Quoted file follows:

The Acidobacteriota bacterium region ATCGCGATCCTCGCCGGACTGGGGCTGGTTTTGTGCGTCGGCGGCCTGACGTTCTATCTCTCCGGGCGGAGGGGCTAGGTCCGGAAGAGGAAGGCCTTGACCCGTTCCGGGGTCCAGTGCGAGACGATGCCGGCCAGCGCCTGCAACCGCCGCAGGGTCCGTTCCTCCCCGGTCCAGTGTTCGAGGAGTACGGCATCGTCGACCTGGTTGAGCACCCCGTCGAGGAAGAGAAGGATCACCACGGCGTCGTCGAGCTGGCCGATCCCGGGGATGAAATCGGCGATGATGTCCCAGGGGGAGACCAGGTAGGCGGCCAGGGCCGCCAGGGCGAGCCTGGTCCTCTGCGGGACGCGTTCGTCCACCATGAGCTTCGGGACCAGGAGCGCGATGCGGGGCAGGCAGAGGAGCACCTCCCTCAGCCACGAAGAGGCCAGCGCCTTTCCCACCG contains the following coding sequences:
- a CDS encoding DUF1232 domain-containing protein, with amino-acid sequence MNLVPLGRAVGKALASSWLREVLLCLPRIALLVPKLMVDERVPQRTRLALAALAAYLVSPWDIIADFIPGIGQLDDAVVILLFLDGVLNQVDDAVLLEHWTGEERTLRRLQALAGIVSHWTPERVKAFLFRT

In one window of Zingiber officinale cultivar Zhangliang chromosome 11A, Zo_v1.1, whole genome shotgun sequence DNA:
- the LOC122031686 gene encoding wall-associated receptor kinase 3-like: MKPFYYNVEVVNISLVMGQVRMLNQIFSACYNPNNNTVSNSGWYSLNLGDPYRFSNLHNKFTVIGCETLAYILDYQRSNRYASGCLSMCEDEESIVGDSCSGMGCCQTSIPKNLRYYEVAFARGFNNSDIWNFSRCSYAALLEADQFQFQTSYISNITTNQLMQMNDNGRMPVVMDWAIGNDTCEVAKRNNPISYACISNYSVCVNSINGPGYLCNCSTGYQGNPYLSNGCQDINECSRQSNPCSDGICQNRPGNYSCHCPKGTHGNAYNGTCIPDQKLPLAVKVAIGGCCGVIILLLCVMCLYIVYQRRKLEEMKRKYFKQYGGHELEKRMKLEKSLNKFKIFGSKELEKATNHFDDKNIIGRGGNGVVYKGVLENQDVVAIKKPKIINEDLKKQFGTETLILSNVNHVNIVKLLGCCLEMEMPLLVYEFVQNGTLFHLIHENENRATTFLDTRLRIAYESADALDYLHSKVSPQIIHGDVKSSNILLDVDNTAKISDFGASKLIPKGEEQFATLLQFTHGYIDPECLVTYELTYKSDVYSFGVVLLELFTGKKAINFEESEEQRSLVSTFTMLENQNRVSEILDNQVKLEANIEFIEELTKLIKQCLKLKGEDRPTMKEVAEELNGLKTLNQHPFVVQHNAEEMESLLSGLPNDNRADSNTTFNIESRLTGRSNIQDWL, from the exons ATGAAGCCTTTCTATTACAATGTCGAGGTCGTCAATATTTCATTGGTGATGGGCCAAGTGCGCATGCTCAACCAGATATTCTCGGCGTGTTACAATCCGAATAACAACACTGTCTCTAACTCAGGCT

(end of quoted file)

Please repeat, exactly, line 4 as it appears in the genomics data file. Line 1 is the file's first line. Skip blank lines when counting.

- the LOC122031686 gene encoding wall-associated receptor kinase 3-like: MKPFYYNVEVVNISLVMGQVRMLNQIFSACYNPNNNTVSNSGWYSLNLGDPYRFSNLHNKFTVIGCETLAYILDYQRSNRYASGCLSMCEDEESIVGDSCSGMGCCQTSIPKNLRYYEVAFARGFNNSDIWNFSRCSYAALLEADQFQFQTSYISNITTNQLMQMNDNGRMPVVMDWAIGNDTCEVAKRNNPISYACISNYSVCVNSINGPGYLCNCSTGYQGNPYLSNGCQDINECSRQSNPCSDGICQNRPGNYSCHCPKGTHGNAYNGTCIPDQKLPLAVKVAIGGCCGVIILLLCVMCLYIVYQRRKLEEMKRKYFKQYGGHELEKRMKLEKSLNKFKIFGSKELEKATNHFDDKNIIGRGGNGVVYKGVLENQDVVAIKKPKIINEDLKKQFGTETLILSNVNHVNIVKLLGCCLEMEMPLLVYEFVQNGTLFHLIHENENRATTFLDTRLRIAYESADALDYLHSKVSPQIIHGDVKSSNILLDVDNTAKISDFGASKLIPKGEEQFATLLQFTHGYIDPECLVTYELTYKSDVYSFGVVLLELFTGKKAINFEESEEQRSLVSTFTMLENQNRVSEILDNQVKLEANIEFIEELTKLIKQCLKLKGEDRPTMKEVAEELNGLKTLNQHPFVVQHNAEEMESLLSGLPNDNRADSNTTFNIESRLTGRSNIQDWL, from the exons ATGAAGCCTTTCTATTACAATGTCGAGGTCGTCAATATTTCATTGGTGATGGGCCAAGTGCGCATGCTCAACCAGATATTCTCGGCGTGTTACAATCCGAATAACAACACTGTCTCTAACTCAGGCT